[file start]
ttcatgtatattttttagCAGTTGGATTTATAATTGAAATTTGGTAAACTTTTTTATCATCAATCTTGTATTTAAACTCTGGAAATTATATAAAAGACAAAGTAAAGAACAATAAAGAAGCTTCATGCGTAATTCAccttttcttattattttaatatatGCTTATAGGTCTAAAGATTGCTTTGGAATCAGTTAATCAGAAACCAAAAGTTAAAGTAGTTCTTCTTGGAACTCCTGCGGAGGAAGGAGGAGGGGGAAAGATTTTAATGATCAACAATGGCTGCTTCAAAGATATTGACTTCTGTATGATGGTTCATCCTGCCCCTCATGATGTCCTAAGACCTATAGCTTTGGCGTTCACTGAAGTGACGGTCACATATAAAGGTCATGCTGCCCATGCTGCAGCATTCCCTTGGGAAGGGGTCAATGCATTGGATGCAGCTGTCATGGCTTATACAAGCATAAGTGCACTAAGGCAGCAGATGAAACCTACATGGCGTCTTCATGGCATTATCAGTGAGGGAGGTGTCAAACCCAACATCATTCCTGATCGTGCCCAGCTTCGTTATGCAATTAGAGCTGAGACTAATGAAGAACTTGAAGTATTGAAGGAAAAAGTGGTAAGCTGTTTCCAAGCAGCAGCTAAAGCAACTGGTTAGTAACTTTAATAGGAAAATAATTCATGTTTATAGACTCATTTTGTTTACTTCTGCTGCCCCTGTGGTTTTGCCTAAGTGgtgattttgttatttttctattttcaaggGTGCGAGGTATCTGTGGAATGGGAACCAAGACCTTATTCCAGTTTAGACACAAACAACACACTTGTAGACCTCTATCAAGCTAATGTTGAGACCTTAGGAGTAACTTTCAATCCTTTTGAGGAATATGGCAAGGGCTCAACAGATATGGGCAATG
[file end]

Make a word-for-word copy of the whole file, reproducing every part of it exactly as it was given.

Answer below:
ttcatgtatattttttagCAGTTGGATTTATAATTGAAATTTGGTAAACTTTTTTATCATCAATCTTGTATTTAAACTCTGGAAATTATATAAAAGACAAAGTAAAGAACAATAAAGAAGCTTCATGCGTAATTCAccttttcttattattttaatatatGCTTATAGGTCTAAAGATTGCTTTGGAATCAGTTAATCAGAAACCAAAAGTTAAAGTAGTTCTTCTTGGAACTCCTGCGGAGGAAGGAGGAGGGGGAAAGATTTTAATGATCAACAATGGCTGCTTCAAAGATATTGACTTCTGTATGATGGTTCATCCTGCCCCTCATGATGTCCTAAGACCTATAGCTTTGGCGTTCACTGAAGTGACGGTCACATATAAAGGTCATGCTGCCCATGCTGCAGCATTCCCTTGGGAAGGGGTCAATGCATTGGATGCAGCTGTCATGGCTTATACAAGCATAAGTGCACTAAGGCAGCAGATGAAACCTACATGGCGTCTTCATGGCATTATCAGTGAGGGAGGTGTCAAACCCAACATCATTCCTGATCGTGCCCAGCTTCGTTATGCAATTAGAGCTGAGACTAATGAAGAACTTGAAGTATTGAAGGAAAAAGTGGTAAGCTGTTTCCAAGCAGCAGCTAAAGCAACTGGTTAGTAACTTTAATAGGAAAATAATTCATGTTTATAGACTCATTTTGTTTACTTCTGCTGCCCCTGTGGTTTTGCCTAAGTGgtgattttgttatttttctattttcaaggGTGCGAGGTATCTGTGGAATGGGAACCAAGACCTTATTCCAGTTTAGACACAAACAACACACTTGTAGACCTCTATCAAGCTAATGTTGAGACCTTAGGAGTAACTTTCAATCCTTTTGAGGAATATGGCAAGGGCTCAACAGATATGGGCAATG